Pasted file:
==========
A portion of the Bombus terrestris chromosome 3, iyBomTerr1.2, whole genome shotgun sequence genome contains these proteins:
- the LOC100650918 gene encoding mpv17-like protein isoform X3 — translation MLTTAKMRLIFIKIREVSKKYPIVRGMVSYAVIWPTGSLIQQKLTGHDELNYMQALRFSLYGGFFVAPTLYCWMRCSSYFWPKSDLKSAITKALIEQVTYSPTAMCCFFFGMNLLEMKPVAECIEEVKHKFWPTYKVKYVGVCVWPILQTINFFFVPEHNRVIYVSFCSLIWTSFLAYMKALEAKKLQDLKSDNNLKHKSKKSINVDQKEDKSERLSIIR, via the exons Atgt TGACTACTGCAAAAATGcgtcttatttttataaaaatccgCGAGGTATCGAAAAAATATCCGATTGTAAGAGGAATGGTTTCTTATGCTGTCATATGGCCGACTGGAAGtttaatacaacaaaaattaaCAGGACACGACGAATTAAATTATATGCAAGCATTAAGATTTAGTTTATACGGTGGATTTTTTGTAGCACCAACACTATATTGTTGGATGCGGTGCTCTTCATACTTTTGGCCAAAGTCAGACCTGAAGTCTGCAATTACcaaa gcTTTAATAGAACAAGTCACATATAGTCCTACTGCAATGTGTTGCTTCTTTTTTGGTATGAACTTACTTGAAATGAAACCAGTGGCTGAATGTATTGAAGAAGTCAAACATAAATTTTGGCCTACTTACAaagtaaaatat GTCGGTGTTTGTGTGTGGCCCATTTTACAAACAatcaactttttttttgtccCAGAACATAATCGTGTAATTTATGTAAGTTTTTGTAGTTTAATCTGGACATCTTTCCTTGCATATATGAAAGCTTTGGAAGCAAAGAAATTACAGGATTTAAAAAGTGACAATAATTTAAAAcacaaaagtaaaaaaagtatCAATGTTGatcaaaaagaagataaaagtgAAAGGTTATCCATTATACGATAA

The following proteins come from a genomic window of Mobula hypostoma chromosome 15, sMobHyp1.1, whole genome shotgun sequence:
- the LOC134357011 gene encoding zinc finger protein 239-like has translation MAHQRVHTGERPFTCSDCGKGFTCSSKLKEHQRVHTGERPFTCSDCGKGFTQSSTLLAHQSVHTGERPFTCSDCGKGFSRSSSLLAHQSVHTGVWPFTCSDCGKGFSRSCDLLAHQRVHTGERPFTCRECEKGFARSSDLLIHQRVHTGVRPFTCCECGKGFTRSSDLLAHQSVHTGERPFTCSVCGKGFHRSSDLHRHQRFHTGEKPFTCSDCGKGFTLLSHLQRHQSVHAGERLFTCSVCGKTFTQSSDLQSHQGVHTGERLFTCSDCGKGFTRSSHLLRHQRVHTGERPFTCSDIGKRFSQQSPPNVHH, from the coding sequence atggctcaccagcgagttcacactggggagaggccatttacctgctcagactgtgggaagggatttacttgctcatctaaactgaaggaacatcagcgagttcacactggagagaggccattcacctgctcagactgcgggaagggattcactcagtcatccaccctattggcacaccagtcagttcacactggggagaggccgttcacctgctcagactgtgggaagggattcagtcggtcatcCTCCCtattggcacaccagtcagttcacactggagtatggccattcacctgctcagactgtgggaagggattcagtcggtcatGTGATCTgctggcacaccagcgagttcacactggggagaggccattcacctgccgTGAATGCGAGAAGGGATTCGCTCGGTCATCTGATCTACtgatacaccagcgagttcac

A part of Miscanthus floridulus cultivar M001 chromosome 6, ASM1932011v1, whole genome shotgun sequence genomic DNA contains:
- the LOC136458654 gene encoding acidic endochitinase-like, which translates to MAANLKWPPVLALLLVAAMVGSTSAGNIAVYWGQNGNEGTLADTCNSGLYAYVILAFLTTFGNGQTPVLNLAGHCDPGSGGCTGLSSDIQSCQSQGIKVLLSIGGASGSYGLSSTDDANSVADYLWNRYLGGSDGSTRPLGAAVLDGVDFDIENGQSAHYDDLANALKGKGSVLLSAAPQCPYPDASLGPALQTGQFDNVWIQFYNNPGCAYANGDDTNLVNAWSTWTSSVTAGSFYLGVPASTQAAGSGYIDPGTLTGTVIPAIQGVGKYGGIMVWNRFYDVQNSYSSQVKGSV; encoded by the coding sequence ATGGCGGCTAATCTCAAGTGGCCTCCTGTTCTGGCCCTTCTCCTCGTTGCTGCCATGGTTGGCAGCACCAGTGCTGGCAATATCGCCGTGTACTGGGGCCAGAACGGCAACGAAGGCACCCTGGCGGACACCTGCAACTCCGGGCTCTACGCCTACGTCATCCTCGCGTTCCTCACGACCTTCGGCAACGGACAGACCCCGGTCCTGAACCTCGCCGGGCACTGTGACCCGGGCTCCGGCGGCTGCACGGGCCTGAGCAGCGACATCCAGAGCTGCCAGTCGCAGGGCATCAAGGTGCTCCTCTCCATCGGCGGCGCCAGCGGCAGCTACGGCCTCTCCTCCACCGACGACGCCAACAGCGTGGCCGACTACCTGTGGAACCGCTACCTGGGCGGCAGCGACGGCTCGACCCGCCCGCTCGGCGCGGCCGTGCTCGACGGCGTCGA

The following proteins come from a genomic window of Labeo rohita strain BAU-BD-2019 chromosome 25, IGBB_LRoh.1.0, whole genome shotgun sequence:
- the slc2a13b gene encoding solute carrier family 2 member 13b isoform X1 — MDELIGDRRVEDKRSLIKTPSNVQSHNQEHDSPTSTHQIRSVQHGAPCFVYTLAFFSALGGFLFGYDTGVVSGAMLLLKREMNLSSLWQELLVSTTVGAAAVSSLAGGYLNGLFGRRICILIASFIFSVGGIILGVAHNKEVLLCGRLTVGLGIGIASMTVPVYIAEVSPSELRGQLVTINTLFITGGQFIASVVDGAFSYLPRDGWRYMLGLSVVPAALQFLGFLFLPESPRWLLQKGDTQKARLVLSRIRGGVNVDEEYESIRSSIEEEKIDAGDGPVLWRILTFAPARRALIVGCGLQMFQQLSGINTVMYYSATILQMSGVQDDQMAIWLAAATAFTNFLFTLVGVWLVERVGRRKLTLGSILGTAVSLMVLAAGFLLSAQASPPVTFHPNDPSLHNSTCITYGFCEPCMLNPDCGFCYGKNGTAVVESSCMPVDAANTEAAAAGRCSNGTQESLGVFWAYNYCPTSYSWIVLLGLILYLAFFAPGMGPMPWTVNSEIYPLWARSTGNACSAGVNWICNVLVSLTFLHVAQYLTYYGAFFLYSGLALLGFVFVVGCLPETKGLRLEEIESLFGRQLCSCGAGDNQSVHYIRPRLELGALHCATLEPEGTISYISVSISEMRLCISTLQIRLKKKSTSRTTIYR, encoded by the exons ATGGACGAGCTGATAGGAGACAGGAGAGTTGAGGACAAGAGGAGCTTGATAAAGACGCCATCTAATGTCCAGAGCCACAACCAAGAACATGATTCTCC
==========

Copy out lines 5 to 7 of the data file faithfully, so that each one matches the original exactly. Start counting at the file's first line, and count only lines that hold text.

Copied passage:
A part of Miscanthus floridulus cultivar M001 chromosome 6, ASM1932011v1, whole genome shotgun sequence genomic DNA contains:
- the LOC136458654 gene encoding acidic endochitinase-like, which translates to MAANLKWPPVLALLLVAAMVGSTSAGNIAVYWGQNGNEGTLADTCNSGLYAYVILAFLTTFGNGQTPVLNLAGHCDPGSGGCTGLSSDIQSCQSQGIKVLLSIGGASGSYGLSSTDDANSVADYLWNRYLGGSDGSTRPLGAAVLDGVDFDIENGQSAHYDDLANALKGKGSVLLSAAPQCPYPDASLGPALQTGQFDNVWIQFYNNPGCAYANGDDTNLVNAWSTWTSSVTAGSFYLGVPASTQAAGSGYIDPGTLTGTVIPAIQGVGKYGGIMVWNRFYDVQNSYSSQVKGSV; encoded by the coding sequence ATGGCGGCTAATCTCAAGTGGCCTCCTGTTCTGGCCCTTCTCCTCGTTGCTGCCATGGTTGGCAGCACCAGTGCTGGCAATATCGCCGTGTACTGGGGCCAGAACGGCAACGAAGGCACCCTGGCGGACACCTGCAACTCCGGGCTCTACGCCTACGTCATCCTCGCGTTCCTCACGACCTTCGGCAACGGACAGACCCCGGTCCTGAACCTCGCCGGGCACTGTGACCCGGGCTCCGGCGGCTGCACGGGCCTGAGCAGCGACATCCAGAGCTGCCAGTCGCAGGGCATCAAGGTGCTCCTCTCCATCGGCGGCGCCAGCGGCAGCTACGGCCTCTCCTCCACCGACGACGCCAACAGCGTGGCCGACTACCTGTGGAACCGCTACCTGGGCGGCAGCGACGGCTCGACCCGCCCGCTCGGCGCGGCCGTGCTCGACGGCGTCGA

The following proteins come from a genomic window of Labeo rohita strain BAU-BD-2019 chromosome 25, IGBB_LRoh.1.0, whole genome shotgun sequence: